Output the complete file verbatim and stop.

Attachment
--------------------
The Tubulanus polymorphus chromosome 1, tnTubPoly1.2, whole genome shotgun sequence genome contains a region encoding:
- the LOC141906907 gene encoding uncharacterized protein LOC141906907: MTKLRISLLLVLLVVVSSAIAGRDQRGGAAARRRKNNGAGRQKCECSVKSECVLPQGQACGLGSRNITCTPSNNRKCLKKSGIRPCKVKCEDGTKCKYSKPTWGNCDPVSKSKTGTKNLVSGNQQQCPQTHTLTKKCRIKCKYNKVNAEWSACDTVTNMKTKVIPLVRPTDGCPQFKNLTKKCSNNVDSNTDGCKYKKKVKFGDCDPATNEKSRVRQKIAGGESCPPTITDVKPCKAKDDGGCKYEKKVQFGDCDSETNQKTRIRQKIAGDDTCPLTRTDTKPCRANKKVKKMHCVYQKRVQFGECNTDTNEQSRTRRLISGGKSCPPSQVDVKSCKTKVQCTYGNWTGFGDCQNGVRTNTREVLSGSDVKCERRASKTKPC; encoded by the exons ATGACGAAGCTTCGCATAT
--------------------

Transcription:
The Tubulanus polymorphus chromosome 1, tnTubPoly1.2, whole genome shotgun sequence genome contains a region encoding:
- the LOC141906907 gene encoding uncharacterized protein LOC141906907: MTKLRISLLLVLLVVVSSAIAGRDQRGGAAARRRKNNGAGRQKCECSVKSECVLPQGQACGLGSRNITCTPSNNRKCLKKSGIRPCKVKCEDGTKCKYSKPTWGNCDPVSKSKTGTKNLVSGNQQQCPQTHTLTKKCRIKCKYNKVNAEWSACDTVTNMKTKVIPLVRPTDGCPQFKNLTKKCSNNVDSNTDGCKYKKKVKFGDCDPATNEKSRVRQKIAGGESCPPTITDVKPCKAKDDGGCKYEKKVQFGDCDSETNQKTRIRQKIAGDDTCPLTRTDTKPCRANKKVKKMHCVYQKRVQFGECNTDTNEQSRTRRLISGGKSCPPSQVDVKSCKTKVQCTYGNWTGFGDCQNGVRTNTREVLSGSDVKCERRASKTKPC; encoded by the exons ATGACGAAGCTTCGCATAT